McGowan Government delivers on election commitment to provide more all-terrain wheelchairs across WA

  • $100,000 available for all-terrain wheelchairs at locations across Western Australia
  • More locations to be accessible, inclusive and welcoming for people with disability
  • Grants for wheelchairs for use in national parks and walking trails a priority
  • A new grants program will provide up to $10,000 for organisations, delivering on the McGowan Government’s election commitment to provide all-terrain wheelchairs at more locations across Western Australia.

    All-terrain wheelchairs are purpose-built wheelchairs designed for outdoor environments, including sand, gravel and water.

    They are used by people with mobility impairments, including people with disability, on alternative, uneven or rough terrain not otherwise accessible using conventional wheelchairs.

    There are currently 47 all-terrain wheelchairs available to the public free of charge across WA through local government authorities and surf life saving clubs. The majority are located at beaches.

    Disability Services Minister Don Punch said each grant awarded would be used to cover the purchase of an all-terrain wheelchair, as well as associated costs including storage for the wheelchair, signage, promotion and accompanying accessibility products such as matting.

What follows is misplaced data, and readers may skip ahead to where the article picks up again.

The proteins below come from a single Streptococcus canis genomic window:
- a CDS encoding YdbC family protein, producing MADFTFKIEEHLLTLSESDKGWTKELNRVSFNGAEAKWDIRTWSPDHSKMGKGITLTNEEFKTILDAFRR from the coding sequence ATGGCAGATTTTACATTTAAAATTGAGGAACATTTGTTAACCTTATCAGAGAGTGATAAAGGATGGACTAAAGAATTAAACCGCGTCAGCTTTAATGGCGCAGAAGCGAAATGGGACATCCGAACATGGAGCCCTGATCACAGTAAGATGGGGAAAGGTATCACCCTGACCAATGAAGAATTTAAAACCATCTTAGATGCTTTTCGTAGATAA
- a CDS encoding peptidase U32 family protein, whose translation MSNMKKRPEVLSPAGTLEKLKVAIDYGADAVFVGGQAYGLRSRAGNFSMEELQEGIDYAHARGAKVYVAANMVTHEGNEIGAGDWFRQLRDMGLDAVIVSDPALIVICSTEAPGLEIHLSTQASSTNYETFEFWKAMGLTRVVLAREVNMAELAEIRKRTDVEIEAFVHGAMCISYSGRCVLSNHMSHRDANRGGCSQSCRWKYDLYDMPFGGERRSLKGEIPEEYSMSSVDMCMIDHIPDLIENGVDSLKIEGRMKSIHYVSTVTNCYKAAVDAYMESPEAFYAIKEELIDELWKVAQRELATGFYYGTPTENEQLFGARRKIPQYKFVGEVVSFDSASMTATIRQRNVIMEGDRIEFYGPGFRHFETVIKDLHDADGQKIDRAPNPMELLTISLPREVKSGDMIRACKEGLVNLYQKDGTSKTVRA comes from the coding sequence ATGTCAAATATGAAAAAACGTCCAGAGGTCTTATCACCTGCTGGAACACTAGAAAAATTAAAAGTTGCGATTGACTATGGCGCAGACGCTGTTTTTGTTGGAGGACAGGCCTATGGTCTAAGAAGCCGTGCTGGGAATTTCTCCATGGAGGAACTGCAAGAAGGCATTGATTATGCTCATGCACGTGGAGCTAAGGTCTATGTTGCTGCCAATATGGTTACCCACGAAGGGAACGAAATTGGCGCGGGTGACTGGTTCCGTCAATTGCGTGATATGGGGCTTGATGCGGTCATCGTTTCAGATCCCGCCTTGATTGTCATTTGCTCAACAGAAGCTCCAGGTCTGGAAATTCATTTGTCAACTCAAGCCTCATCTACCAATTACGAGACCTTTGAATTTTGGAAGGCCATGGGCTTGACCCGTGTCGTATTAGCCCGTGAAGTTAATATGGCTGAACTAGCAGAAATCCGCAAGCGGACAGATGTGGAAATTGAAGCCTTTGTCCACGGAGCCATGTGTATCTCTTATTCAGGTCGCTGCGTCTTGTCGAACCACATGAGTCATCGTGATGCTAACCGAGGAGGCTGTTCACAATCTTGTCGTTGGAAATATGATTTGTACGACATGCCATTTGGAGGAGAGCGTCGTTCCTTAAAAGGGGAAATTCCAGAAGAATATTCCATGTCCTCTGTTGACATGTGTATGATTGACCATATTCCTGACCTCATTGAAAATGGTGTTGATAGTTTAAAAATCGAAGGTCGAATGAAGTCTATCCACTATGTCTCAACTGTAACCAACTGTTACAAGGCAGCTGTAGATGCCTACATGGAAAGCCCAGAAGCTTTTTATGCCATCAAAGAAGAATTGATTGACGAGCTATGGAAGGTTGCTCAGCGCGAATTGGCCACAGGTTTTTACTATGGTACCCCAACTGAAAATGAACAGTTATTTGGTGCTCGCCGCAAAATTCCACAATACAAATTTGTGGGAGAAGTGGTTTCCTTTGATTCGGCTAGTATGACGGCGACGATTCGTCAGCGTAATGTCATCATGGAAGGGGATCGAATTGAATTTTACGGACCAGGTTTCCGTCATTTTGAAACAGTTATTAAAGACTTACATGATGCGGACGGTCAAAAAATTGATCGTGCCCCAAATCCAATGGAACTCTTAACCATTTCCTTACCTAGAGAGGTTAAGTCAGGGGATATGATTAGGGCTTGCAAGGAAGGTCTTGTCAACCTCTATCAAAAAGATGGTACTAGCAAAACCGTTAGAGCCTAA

A total of $100,000 will be available through the grants program, which will be administered by the Department of Communities.

    More information on the grants program and the application process can be obtained at www.communities.wa.gov.au/accessgrants

    As stated by Disability Services Minister Don Punch:

    “The McGowan Government’s election commitment to provide more all-terrain wheelchairs across WA will enable communities to be more inclusive and ensure our State’s beautiful landscapes are accessible to everyone.

    “The grants will also include funding for advertising and promotion of the all-terrain wheelchairs through multiple platforms and to local disability and allied health organisations, so people with mobility impairments know exactly where and how they can access them.

    “There is already high interest in acquiring all-terrain wheelchairs for use in national parks and walking trails, and priority will be given to applications for these kinds of high-traffic tourist destinations where all-terrain wheelchairs will have the maximum impact.

    “The program has the added benefit of driving tourism by improving visitor facilities and accessibility in State parks as more Western Australians opt to holiday in their home State.”

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